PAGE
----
Sunday, January 17, 2016
Obama's appointee to head the FDA has strong ties to pharmaceutical companies
The close ties cardiologist Robert Califf, President Barack Obama’s choice to lead the Food and Drug Administration, has with the pharmaceutical industry doesn’t sit well with at least one presidential hopeful. Sen. Bernie Sanders, I-Vt., criticized Friday Obama’s decision to nominate Califf to the head position of the agency he was named deputy commissioner of earlier this year, according to the Hill.
Sanders has criticized the pharmaceutical industry, arguing that companies raise drug prices so CEOs can make more money. He said the government needs to listen more to the needs of Americans who think medicine is too expensive and stop submitting to the will of the industry that makes the medicine and their lobbyists.
“We need a new leader at the FDA who is prepared to stand up to the pharmaceutical companies and work to substantially lower drug prices,” Sanders said in a statement according to Politico. “Unfortunately, I have come to the conclusion that Dr. [Robert] Califf is not that person.”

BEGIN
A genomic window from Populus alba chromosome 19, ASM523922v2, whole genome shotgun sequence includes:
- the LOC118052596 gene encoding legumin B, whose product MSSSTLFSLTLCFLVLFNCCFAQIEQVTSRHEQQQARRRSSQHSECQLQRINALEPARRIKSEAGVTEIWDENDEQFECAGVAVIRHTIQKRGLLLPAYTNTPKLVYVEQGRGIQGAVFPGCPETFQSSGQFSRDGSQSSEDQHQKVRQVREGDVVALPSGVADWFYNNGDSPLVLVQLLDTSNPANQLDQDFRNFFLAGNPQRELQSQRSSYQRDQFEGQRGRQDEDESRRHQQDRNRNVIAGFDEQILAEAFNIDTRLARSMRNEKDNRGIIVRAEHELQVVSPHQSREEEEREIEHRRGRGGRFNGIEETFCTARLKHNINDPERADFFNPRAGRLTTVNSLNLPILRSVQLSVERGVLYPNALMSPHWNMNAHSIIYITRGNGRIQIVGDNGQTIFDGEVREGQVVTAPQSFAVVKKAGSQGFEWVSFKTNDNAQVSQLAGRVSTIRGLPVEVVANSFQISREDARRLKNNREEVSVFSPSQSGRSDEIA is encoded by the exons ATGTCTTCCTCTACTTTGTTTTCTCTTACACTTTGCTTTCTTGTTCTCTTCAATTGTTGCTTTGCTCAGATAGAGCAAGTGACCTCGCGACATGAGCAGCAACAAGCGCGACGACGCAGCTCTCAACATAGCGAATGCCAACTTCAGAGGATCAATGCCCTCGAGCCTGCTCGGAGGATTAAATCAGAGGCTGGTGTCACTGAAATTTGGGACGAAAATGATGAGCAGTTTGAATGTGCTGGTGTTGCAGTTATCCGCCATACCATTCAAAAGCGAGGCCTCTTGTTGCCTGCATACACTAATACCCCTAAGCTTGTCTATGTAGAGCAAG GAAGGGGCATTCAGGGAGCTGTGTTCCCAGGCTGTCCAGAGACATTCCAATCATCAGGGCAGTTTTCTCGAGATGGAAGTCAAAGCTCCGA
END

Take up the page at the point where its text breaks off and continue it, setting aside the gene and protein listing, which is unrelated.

Sanders, who sits on the Senate’s Health, Education, Labor and Pensions Committee, came to the conclusion that Califf was not the person for the job after a phone call with him last week, the Washington Post reported. Sanders’ committee can advance Califf’s nomination, and many have touted the former Duke researcher’s resume.
Califf has criticized the regulation of the pharmaceutical industry as a hindrance to medical innovation and research. Califf has been paid by at least seven drug companies for consulting work, and his salary at Duke was supported partially by six drug companies, the New York Times reported in September. He has also said he received financial support from more than 20 companies.
"Califf is widely respected in the public and private sectors, but his candidacy is seen by some as a threat to the independence and authority of the FDA, thanks to his views on the need to accelerate change and his deep financial and intellectual ties to the pharmaceutical and medical device industries.
"Califf says his salary is contractually underwritten in part by several large pharmaceutical companies, including Merck, Bristol-Myers Squibb, Eli Lilly and Novartis. He also receives as much as $100,000 a year in consulting fees from some of those companies, and from others, according to his 2014 conflict of interest disclosure."